Meet You on the Fringe: Blogs Specializing in Randomness and Executed Beautifully
By Heather Clisby on June 13, 2010
BlogHer Original Post
To steal a corny phrase, blogs are like snowflakes -- no two are the same. While the same shared-life topics are well-covered (parenthood, food, politics, environment, photography, travel, race issues, religion) there are a concentrated few who specialize in randomness (Awkward Family Photos -- is it endless?) and execute with consistent brilliance.
Take, for example, Kat DeBurgh. The Sacramento-based blogger has taken the high falutin' world of opera and melded it with the engineering-porn-beauty of Legos. Here's how it works: Each week, Sean Bianco, of Capitol Public Radio, broadcasts a complete opera on his show, "Friday Night at the Opera." Kat then reacts to the opera through a complete Lego scene recreation and posts a photo on her blog, Lego Opera, a brilliant take on high art expressed through "toys."
In addition to the photo, each post includes a brief comment about the scene depicted and two final links -- more info about the opera itself and the actual opera broadcast. Oh yes, Kat is quite mad, and the blogging world could use more like her.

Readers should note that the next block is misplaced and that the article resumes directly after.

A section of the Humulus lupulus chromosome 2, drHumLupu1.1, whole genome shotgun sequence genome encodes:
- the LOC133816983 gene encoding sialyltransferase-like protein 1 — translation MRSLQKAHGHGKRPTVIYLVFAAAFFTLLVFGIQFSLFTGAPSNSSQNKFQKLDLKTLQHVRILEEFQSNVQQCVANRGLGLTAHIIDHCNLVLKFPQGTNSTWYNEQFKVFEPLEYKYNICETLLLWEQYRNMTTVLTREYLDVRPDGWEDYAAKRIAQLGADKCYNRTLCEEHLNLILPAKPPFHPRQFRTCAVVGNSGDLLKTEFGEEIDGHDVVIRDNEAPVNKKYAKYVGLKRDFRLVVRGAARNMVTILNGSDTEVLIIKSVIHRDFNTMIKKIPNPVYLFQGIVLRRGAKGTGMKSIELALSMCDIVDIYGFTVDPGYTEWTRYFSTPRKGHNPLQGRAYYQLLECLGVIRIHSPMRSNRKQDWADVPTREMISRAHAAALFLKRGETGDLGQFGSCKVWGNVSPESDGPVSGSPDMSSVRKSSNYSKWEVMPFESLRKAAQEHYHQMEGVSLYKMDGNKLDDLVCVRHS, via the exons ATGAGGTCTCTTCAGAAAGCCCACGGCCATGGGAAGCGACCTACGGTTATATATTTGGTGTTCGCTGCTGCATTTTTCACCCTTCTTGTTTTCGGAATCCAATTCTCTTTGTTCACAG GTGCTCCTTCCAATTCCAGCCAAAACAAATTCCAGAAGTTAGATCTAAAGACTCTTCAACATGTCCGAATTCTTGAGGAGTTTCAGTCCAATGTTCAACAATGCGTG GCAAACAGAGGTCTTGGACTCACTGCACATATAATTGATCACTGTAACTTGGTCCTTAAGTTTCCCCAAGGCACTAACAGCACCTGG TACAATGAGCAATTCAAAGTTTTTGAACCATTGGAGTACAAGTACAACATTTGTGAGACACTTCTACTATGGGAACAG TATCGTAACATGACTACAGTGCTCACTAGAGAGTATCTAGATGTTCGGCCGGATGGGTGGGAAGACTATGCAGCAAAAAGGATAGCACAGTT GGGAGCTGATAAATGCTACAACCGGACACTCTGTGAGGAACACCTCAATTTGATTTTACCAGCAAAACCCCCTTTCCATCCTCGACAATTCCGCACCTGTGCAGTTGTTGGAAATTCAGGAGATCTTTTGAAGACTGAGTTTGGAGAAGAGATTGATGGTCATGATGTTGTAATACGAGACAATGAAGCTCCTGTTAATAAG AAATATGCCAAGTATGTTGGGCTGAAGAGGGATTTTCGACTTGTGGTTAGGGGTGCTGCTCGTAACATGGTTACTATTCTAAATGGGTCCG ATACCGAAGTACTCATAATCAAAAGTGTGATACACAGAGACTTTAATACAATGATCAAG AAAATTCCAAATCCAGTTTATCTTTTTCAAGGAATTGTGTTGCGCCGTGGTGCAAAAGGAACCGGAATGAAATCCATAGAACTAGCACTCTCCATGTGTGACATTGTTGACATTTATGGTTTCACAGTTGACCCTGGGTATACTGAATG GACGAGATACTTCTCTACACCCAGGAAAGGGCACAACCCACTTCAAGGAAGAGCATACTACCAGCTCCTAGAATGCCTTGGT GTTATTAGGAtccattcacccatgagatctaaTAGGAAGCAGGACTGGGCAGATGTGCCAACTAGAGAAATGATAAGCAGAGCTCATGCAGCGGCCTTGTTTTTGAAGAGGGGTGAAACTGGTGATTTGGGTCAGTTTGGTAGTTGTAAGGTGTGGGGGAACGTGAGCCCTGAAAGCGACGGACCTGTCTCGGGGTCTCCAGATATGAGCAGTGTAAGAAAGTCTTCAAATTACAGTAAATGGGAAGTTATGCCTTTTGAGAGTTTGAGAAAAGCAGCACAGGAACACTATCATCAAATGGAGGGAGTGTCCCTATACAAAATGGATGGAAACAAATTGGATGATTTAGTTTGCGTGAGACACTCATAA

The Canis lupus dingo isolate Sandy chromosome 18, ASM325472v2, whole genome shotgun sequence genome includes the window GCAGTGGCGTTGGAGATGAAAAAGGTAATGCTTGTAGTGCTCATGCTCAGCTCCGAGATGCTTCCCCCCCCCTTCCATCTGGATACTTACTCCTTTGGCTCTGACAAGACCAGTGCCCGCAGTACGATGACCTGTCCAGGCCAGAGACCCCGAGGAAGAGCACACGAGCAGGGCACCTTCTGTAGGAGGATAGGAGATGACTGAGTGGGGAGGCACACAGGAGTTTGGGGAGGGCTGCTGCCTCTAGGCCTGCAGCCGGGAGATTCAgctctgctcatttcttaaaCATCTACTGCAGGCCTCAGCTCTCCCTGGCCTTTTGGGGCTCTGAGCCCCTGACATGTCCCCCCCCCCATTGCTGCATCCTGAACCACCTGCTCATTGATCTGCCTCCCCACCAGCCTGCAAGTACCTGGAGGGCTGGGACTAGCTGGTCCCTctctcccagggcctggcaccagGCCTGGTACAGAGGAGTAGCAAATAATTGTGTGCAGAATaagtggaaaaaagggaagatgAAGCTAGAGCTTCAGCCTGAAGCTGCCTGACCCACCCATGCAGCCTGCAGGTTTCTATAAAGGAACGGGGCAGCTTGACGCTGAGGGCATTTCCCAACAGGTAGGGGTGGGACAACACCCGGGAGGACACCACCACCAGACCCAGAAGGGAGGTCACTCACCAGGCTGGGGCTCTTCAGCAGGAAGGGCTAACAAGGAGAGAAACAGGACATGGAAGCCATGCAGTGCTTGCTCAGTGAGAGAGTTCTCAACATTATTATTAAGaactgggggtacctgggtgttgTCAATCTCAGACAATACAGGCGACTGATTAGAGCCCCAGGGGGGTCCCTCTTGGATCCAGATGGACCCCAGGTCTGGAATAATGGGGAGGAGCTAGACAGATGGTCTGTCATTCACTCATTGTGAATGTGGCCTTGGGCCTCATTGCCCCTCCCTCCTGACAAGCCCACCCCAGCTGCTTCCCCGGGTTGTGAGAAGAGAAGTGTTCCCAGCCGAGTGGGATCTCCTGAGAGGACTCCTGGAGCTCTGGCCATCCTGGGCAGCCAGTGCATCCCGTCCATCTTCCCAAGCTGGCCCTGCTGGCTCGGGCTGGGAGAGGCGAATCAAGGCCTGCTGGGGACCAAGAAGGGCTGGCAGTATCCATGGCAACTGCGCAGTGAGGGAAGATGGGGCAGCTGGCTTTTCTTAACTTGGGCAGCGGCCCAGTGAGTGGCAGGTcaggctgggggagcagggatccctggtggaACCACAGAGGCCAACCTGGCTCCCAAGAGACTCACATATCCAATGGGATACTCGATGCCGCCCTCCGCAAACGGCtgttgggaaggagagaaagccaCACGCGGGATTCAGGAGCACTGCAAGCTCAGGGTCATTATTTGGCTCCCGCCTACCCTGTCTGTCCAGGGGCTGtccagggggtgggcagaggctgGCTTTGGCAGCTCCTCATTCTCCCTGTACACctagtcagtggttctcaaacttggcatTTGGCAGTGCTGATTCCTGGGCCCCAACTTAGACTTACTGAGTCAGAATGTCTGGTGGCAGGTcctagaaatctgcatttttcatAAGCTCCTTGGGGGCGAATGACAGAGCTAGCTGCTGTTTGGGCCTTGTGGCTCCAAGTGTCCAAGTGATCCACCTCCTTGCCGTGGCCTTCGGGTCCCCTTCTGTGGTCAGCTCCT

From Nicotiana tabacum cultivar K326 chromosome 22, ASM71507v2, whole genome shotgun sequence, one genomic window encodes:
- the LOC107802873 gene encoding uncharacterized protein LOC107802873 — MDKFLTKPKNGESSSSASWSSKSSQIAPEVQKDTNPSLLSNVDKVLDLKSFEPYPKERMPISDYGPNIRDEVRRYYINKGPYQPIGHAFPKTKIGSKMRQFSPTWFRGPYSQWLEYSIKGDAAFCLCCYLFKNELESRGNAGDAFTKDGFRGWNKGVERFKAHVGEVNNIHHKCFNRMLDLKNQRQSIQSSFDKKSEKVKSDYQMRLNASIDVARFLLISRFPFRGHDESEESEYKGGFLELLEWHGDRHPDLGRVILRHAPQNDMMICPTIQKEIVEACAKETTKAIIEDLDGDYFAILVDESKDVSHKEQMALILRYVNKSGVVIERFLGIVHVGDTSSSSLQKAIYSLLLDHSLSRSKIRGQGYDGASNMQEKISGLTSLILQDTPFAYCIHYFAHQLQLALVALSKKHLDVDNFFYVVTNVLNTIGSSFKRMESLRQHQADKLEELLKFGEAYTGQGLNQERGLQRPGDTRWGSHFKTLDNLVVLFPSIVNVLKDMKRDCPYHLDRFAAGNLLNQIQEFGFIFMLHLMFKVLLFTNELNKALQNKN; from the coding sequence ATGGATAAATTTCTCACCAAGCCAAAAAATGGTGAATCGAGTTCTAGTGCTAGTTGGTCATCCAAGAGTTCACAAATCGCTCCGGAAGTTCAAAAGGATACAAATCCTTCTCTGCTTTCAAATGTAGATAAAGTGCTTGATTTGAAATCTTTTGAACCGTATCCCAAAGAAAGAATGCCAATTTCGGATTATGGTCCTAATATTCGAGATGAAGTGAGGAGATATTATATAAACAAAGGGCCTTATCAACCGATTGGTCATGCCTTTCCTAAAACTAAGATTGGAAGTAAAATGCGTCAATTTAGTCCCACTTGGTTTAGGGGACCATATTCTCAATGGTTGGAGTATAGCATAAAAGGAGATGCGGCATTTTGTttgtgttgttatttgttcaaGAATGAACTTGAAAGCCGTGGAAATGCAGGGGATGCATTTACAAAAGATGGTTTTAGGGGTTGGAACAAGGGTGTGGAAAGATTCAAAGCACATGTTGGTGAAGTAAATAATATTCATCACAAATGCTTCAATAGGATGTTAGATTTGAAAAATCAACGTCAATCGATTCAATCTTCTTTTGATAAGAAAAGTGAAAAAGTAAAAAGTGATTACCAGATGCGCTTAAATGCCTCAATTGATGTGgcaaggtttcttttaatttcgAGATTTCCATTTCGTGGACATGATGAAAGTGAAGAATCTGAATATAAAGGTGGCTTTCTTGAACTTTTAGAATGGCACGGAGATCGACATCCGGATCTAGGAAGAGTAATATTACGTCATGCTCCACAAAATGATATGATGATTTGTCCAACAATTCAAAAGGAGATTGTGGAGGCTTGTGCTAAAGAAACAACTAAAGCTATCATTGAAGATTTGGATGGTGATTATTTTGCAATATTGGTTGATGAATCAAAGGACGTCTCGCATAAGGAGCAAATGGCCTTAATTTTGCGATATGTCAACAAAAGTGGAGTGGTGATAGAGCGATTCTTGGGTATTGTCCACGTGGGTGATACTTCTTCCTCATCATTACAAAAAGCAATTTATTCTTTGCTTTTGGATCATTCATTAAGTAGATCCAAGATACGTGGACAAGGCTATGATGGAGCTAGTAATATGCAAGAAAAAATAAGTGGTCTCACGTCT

"In Act 2 of this opera by Stravinsky, the hero, Tom Rakewell, throws his wig at his wife, a bearded lady. I couldn't make this stuff up."--Lego Opera
Thankfully, there ARE more like her.
Bethany Keeley, a full-time grad student, half-time TA and soon-to-be-bride, finds time somehow to blog about all the unnecessary quotation marks in the world, the work of a grammatical superhero. The "blog" of "unnecessary" quotation marks features photographic evidence (taken by Keeley and readers) of overzealous marketers and sign-makers who clearly remain unclear on the quote marks concept, often with hilarious results.
Keeley's snarky post titles and ironic commentary make this a fun stop for all language nerds who adore stumbling upon blatant fuck-ups. My favorite recent post shows a shop sign touting a New Zealand "foldable" shopping bag:
"Lots of things are 'foldable' if you don't mind breaking them."
Then again, sometimes you don't need the follies of others to supply blog fodder; sometimes, life delivers it to your doorstep. Meet Holly, an Illinois-based blogger who finds herself in a career pickle. In her words: